Buckyballs behind Milky Way mystery

by Timothy Oleson
Monday, November 2, 2015

ew research suggests interstellar ionized buckyballs absorb certain wavelengths of light coming from stars, thus obscuring those wavelengths from observers on Earth. Credit: University of Basel.

For almost a century, astronomers have observed gaps in the broad spectrum of light reaching Earth from other stars in the Milky Way galaxy. These gaps, called diffuse interstellar bands (DIBs), arise when dust and molecules in interstellar space absorb specific wavelengths of light, thus darkening those bands of light from view. Although hundreds of distinct DIBs have been recognized, scientists have only been able to hypothesize as to the identity of the molecules responsible, until now. In a new study published in Nature, scientists say they have “positively identified” one of the interstellar light-absorbers: nanometer-wide carbon cages named buckminsterfullerene, or “buckyballs.”

Composed of 60 carbon atoms each and shaped like tiny soccer balls, buckyballs were first discovered around red giant stars in 1985 and named for architect Buckminster Fuller, whose geodesic domes — although much larger — are reminiscent of the structure of complex carbon molecules. In 1994, Bernard Foing and Pascale Ehrenfreund reported two new DIBs and, based on preliminary laboratory experiments, hypothesized but could not positively confirm that the bands could arise due to absorption by ionized buckyballs floating freely in interstellar space.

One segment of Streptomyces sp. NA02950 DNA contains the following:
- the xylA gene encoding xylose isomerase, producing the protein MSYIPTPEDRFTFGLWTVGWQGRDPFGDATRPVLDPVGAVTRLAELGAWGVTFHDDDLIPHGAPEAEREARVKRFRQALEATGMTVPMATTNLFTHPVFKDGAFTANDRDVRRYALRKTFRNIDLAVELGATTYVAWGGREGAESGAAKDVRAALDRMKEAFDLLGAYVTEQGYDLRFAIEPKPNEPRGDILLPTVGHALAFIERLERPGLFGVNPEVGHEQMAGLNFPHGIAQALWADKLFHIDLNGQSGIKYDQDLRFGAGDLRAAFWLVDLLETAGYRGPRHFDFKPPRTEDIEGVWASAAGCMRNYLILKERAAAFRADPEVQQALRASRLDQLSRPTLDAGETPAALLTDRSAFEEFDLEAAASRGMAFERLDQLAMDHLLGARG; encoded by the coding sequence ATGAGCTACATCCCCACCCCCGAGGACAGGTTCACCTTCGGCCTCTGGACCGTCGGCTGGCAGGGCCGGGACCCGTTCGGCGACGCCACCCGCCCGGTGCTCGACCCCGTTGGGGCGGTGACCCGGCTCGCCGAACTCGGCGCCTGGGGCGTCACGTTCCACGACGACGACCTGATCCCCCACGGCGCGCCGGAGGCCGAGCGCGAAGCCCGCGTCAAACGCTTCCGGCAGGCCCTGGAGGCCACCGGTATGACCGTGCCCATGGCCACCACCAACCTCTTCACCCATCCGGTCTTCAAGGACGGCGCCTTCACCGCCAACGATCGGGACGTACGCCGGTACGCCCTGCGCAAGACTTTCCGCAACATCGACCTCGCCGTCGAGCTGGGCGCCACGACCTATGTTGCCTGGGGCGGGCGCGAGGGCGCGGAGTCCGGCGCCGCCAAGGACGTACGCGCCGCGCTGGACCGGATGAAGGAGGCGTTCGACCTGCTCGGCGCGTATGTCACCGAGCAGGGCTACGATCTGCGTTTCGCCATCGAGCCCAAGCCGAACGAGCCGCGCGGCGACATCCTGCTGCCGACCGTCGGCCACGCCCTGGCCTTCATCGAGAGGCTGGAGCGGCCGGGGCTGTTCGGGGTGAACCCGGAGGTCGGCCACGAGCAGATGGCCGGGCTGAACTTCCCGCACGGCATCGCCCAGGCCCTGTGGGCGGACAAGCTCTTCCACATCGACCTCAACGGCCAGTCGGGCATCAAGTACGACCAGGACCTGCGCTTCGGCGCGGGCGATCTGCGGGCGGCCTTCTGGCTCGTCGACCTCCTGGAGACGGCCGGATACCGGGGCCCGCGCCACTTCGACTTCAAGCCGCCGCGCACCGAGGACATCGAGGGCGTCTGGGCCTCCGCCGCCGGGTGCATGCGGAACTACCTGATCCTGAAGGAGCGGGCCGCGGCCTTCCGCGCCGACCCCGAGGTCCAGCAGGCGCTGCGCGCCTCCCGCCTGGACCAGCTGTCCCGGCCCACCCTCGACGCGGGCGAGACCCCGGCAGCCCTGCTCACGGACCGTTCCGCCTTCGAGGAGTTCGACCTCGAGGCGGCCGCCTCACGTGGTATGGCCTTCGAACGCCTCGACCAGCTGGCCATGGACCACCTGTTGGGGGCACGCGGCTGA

For the new work, John Maier of the University of Basel in Switzerland and colleagues created an instrument that allowed them to collect the spectroscopic measurements of gaseous and ionized buckyballs necessary to confirm the earlier findings. After cooling the molecules to just 5.8 Kelvins, about the temperature they’d be at in space, Maier’s team found that the wavelengths absorbed by the buckyballs coincided with the two bands noted in 1994. In an accompanying commentary also published in Nature, Ehrenfreund and Foing called the new results “superb” and wrote that buckyballs and other DIB-causing molecules — now thought to be ubiquitous through much of space — might “constitute an important reservoir of organic material throughout the universe.”

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